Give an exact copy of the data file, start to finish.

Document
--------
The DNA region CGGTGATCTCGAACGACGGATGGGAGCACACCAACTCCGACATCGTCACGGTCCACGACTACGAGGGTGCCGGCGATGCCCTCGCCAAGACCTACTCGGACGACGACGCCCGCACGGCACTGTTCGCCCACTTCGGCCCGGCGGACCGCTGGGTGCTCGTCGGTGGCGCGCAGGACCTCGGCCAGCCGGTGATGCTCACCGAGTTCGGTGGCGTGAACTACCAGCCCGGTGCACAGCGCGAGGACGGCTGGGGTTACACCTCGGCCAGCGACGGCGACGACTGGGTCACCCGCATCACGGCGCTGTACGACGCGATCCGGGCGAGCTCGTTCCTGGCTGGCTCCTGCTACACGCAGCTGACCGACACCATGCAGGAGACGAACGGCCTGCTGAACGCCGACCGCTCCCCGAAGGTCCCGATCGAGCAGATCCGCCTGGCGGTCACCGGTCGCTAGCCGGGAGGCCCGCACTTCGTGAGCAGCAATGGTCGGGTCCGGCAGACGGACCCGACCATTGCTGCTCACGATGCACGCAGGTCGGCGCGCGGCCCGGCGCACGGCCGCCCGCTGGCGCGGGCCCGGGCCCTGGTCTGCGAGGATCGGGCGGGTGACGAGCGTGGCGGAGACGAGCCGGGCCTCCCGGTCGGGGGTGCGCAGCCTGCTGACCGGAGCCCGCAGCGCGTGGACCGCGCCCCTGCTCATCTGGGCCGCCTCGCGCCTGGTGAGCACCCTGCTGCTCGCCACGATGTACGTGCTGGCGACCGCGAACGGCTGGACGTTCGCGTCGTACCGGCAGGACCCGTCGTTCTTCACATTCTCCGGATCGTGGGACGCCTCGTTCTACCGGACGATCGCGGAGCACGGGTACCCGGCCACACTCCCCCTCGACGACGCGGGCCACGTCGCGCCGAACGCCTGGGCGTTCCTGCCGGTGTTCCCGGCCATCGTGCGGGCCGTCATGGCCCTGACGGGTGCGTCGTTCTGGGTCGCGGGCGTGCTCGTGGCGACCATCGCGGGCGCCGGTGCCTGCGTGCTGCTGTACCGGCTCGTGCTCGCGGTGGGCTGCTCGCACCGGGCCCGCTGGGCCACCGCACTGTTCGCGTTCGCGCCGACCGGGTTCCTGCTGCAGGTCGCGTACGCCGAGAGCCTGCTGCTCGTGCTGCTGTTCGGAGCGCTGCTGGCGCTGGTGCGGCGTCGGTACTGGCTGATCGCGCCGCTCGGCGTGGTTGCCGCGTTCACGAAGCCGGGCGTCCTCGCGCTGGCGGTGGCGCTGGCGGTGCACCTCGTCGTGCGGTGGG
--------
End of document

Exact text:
The DNA region CGGTGATCTCGAACGACGGATGGGAGCACACCAACTCCGACATCGTCACGGTCCACGACTACGAGGGTGCCGGCGATGCCCTCGCCAAGACCTACTCGGACGACGACGCCCGCACGGCACTGTTCGCCCACTTCGGCCCGGCGGACCGCTGGGTGCTCGTCGGTGGCGCGCAGGACCTCGGCCAGCCGGTGATGCTCACCGAGTTCGGTGGCGTGAACTACCAGCCCGGTGCACAGCGCGAGGACGGCTGGGGTTACACCTCGGCCAGCGACGGCGACGACTGGGTCACCCGCATCACGGCGCTGTACGACGCGATCCGGGCGAGCTCGTTCCTGGCTGGCTCCTGCTACACGCAGCTGACCGACACCATGCAGGAGACGAACGGCCTGCTGAACGCCGACCGCTCCCCGAAGGTCCCGATCGAGCAGATCCGCCTGGCGGTCACCGGTCGCTAGCCGGGAGGCCCGCACTTCGTGAGCAGCAATGGTCGGGTCCGGCAGACGGACCCGACCATTGCTGCTCACGATGCACGCAGGTCGGCGCGCGGCCCGGCGCACGGCCGCCCGCTGGCGCGGGCCCGGGCCCTGGTCTGCGAGGATCGGGCGGGTGACGAGCGTGGCGGAGACGAGCCGGGCCTCCCGGTCGGGGGTGCGCAGCCTGCTGACCGGAGCCCGCAGCGCGTGGACCGCGCCCCTGCTCATCTGGGCCGCCTCGCGCCTGGTGAGCACCCTGCTGCTCGCCACGATGTACGTGCTGGCGACCGCGAACGGCTGGACGTTCGCGTCGTACCGGCAGGACCCGTCGTTCTTCACATTCTCCGGATCGTGGGACGCCTCGTTCTACCGGACGATCGCGGAGCACGGGTACCCGGCCACACTCCCCCTCGACGACGCGGGCCACGTCGCGCCGAACGCCTGGGCGTTCCTGCCGGTGTTCCCGGCCATCGTGCGGGCCGTCATGGCCCTGACGGGTGCGTCGTTCTGGGTCGCGGGCGTGCTCGTGGCGACCATCGCGGGCGCCGGTGCCTGCGTGCTGCTGTACCGGCTCGTGCTCGCGGTGGGCTGCTCGCACCGGGCCCGCTGGGCCACCGCACTGTTCGCGTTCGCGCCGACCGGGTTCCTGCTGCAGGTCGCGTACGCCGAGAGCCTGCTGCTCGTGCTGCTGTTCGGAGCGCTGCTGGCGCTGGTGCGGCGTCGGTACTGGCTGATCGCGCCGCTCGGCGTGGTTGCCGCGTTCACGAAGCCGGGCGTCCTCGCGCTGGCGGTGGCGCTGGCGGTGCACCTCGTCGTGCGGTGGG